Future blogger Alexei Barrionuevo writing in the New York Times:
When military forces loyal to Gen. Augusto Pinochet staged a coup [in Santiago, Chile] in September 1973, they made a surprising discovery. Salvador Allende’s Socialist government had quietly embarked on a novel experiment to manage Chile’s economy using a clunky mainframe computer and a network of telex machines. [Who you callin' clunky?]
Chile's socialist government was trying to implement a planned economy using computers. The project called Cybersyn. Let's say, it would have been like one called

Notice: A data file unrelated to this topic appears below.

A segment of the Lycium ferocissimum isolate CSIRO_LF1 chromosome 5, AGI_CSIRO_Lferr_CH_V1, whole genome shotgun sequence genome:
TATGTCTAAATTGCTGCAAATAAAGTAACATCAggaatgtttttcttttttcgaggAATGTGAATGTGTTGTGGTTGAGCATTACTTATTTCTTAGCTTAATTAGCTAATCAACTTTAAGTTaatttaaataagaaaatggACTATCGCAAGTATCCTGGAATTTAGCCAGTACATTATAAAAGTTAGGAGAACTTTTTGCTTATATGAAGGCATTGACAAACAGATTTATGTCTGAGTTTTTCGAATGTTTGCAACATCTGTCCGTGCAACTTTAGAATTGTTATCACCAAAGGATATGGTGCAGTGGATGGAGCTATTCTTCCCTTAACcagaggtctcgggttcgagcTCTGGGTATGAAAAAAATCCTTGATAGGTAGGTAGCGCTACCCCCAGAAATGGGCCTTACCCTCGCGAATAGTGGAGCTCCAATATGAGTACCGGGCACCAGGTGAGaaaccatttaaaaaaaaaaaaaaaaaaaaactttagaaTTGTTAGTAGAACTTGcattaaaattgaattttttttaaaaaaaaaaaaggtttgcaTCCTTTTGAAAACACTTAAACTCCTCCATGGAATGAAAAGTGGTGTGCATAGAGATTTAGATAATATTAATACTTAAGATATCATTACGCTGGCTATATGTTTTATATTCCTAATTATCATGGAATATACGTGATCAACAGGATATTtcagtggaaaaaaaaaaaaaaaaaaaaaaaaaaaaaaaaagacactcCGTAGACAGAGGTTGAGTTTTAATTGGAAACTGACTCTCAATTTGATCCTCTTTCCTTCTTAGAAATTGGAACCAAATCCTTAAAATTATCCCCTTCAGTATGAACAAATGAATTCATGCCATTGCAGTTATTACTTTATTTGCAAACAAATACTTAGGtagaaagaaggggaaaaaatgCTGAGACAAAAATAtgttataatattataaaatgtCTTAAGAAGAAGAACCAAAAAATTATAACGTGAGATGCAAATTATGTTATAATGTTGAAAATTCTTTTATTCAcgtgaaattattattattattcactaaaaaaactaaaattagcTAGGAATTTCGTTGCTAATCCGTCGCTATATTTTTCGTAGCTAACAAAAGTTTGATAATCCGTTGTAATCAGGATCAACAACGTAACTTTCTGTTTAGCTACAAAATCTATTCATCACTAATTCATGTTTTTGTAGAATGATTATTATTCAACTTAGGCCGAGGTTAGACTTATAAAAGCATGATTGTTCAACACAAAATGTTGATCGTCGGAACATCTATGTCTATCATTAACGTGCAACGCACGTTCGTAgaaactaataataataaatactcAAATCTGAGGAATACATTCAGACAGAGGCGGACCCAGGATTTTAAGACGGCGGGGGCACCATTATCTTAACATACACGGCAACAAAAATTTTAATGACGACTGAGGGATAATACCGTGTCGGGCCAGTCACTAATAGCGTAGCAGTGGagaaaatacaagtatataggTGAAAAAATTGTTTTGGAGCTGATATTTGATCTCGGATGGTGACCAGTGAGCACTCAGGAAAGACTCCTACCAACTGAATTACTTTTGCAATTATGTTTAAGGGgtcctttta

supply chain management system nowadays. According to a standard economics textbook, this kind of trials are destined to fail. And in this case, it actually failed as the textbook says.
You do have to give them credit for one thing -- it would have been a better plan than the standard "make s*** up" strategy pursued by so many other politicians.
This dude deserves to go in the history books alongside Doug Engelbart and Ted Nelson, that's for sure.
And tell me you've never wanted to sit in a chair like that...
The above are the remarks by Andreessen. I am not sure if he was really impressed or just sarcastic. It's sometimes hard for me to tell whether Americans are serious or just joking. I could give the computer-based planned economy guys credit for their challenge spirit. Other than that, it was basically a lame project.